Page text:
Treetop Entertainment, Benchmark Pictures & Sony Pictures Networks present “102 Not Out”
Produced by: Treetop Entertainment, Benchmark Pictures & Sony Pictures Networks
Directed by: Umesh Shukla
Written by: Saumya Joshi
Music: Salim-Sulaiman, Amitabh Bachchan & Hiral Brahmbhatt
Starring: Amitabh Bachchan, Rishi Kapoor, Jimit Trivedi, Dharmendra Gohil & others
Dattatraya Vakharia (Amitabh Bachchan) is 102 when he gets inspired by a Mr. Wong a Chinese (probably modeled on the real grandmaster Lu Zijian), who lived for 118 years. Perky, full of life and a mental 26, he decides to break the Chinese man’s record as there are “only 16 years” to go.
However, a Google finding for him is to know the secret of Wong’s record-breaking longevity – removing all negativity from his life. The only negativity around him is his 76 years-old grumpy son Babulal (Rishi Kapoor), who is boring, cynical, hyper-fastidious and a hypochondriac as well. He has accepted old age but cannot find any reason to be cheerful in life.
The only option left for Dattatraya, therefore, is to get rid of this negativity by sending his son to the old-age home – and becoming the world’s first-ever father who will do so! Babulal is horrified at the mere idea, and so Dattatraya lays down six tests that he must pass within the next few weeks if he wants to avoid that. What happens next?
In one sense, “102 Not Out” is a thriller. Not just a thriller – though there is no crime here! – but a first-rate one! For the real story behind all this is something completely different, so unexpected that even a hint would be a spoiler. Suffice to say here, without letting anything out, is that the father manages to change his son’s attitude towards life.
And in the process, the second half becomes a tad heavy. Had the funny or even hilarious tenor (mixed with apt emotions) of the engrossing first half been maintained almost to the end, the film would have been a delight.
It still is, but for some needless melodrama in the end. I also did not care for some sequences that seem a bit “off” for the pitch of the film, like the scene where, for example, their common young friend Dhiru (Jimit Trivedi) talks about condoms in a random context to created forced humor for the audience, the doctor’s nameplate needlessly falling down due to the father’s antics (if that was symbolism, sorry, it does not work for me!) and a couple more that will be spoilers to reveal again.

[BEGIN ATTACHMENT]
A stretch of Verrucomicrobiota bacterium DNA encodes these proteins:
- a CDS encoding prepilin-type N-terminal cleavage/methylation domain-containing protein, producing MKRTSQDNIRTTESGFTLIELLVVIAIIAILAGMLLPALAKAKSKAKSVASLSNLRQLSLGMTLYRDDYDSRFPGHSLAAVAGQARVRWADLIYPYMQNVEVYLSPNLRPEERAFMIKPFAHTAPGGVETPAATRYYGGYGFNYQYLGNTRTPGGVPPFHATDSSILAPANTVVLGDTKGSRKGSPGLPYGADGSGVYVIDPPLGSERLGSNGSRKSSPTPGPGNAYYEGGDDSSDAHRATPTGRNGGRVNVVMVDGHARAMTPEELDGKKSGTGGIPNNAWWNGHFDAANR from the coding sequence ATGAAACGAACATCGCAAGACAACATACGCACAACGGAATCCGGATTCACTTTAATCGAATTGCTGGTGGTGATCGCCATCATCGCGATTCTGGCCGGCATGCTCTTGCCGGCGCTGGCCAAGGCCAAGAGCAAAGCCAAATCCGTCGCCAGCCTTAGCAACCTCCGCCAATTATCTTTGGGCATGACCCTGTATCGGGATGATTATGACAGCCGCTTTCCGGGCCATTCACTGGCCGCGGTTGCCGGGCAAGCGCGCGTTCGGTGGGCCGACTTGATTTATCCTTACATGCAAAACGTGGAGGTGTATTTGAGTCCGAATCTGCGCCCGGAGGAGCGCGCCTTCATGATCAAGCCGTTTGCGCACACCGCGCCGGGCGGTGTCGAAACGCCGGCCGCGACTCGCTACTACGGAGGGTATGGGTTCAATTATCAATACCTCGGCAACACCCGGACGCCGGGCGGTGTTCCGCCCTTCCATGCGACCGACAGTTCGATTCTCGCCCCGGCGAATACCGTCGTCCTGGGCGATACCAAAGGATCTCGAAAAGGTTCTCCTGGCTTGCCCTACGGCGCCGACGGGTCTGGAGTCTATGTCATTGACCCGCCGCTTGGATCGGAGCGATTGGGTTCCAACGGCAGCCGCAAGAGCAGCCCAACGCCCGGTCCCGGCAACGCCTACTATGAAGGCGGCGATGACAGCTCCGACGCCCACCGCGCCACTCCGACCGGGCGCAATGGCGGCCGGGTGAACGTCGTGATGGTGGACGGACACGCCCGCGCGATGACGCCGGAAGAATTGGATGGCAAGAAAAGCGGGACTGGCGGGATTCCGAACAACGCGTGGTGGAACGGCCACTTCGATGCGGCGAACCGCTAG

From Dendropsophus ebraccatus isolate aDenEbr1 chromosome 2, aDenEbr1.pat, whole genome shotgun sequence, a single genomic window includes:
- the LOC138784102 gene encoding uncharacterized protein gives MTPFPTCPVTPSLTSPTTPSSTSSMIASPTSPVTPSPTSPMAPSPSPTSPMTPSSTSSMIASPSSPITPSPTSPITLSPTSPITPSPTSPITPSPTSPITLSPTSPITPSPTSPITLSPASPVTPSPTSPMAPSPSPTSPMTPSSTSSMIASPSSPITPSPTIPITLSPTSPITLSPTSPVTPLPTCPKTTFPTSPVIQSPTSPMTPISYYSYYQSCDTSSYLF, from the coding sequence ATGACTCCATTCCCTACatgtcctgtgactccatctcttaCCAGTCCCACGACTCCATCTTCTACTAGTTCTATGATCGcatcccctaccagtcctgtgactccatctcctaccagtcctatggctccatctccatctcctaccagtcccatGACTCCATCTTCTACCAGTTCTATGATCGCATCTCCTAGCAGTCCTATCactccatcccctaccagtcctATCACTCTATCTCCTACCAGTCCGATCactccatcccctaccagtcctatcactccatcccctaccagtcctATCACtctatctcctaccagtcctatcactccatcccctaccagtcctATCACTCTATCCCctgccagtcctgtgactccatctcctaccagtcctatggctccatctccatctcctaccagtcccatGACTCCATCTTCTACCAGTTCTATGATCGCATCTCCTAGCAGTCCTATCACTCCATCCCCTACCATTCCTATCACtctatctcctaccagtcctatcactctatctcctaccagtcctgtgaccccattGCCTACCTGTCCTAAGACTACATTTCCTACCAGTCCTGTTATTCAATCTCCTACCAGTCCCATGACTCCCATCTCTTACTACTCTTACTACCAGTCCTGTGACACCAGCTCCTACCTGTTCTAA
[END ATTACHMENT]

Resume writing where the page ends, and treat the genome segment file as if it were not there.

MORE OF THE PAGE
However, the airport scene is a whopper, as is the hilarious way Babulal’s love letter is read out by his father, and even the initial banter between father and son and even the friend is plain superb.
With technical values up to the mark (I loved the meticulous production design by Mansi Dhruv Mehta) and George Joseph’s background music serviceable, the film’s animation sequences’ brilliance is restricted to the opening credit titles. After that, the use of such graphics seems a totally superfluous waste of resources.
Umesh Shukla recovers from “All Is Well” (his 2015 calamity), yet stops short of the heights he reached with “OMG: Oh My God!” in 2012. His dexterity here is mainly seen in the way he directs his powerhouse artistes. Saumya Joshi’s script is excellent in concept and very good in most of the execution. His dialogues bring the house down often, but the eomic undercurrent could have been maintained almost throughout.
Sorry for the repeat of this patent grouse, but for me it stymies the heights this film COULD have reached, for the best messages are always given with humor!
Jimit Trivedi is excellent on home-ground as a Gujarati who has a role that almost matches the father and son duo in length. The “bai” or maidservant (Kapoor told me that the character was introduced at Kapoor’s behest by Shukla as there was no female otherwise seen in the entire film!!) has just a passing scene or two.
For Amitabh Bachchan, this is the third film in the category of “Baghban” and “Bhoothnath” of a father-son conflict, but on a decidedly lighter level. He is superb in his Gujarati, but here and there, Dattatraya’s mask drops, and we see Bachchan the star for a few seconds or minutes. This is where both Bachchan and Shukla could have been on guard.
Rishi Kapoor, on the other hand, is flawless as Babulal. He is not only note-perfect, but it is only his vocal timber that slips on an occasion or two, though his Gujarati does not really measure up despite his best efforts. His body language and expressions are truly unerring and magnificent. The sequences where he comes to know of his father’s diabolical plan to keep him in an old-age home (and also the confirmatory sequence where Dattatraya has a hilarious phone conversation with the old-age home person, with his son listening in!) or the scene where Dhiru speaks about Babulal’s death in future tense are magnificent more examples of what a world-class talent Kapoor has always been.
This is an endearing film despite its flaws. Go watch it and, as Wodehouse would often say, “warm the cockles of your heart.”
Rating: **** (Almost)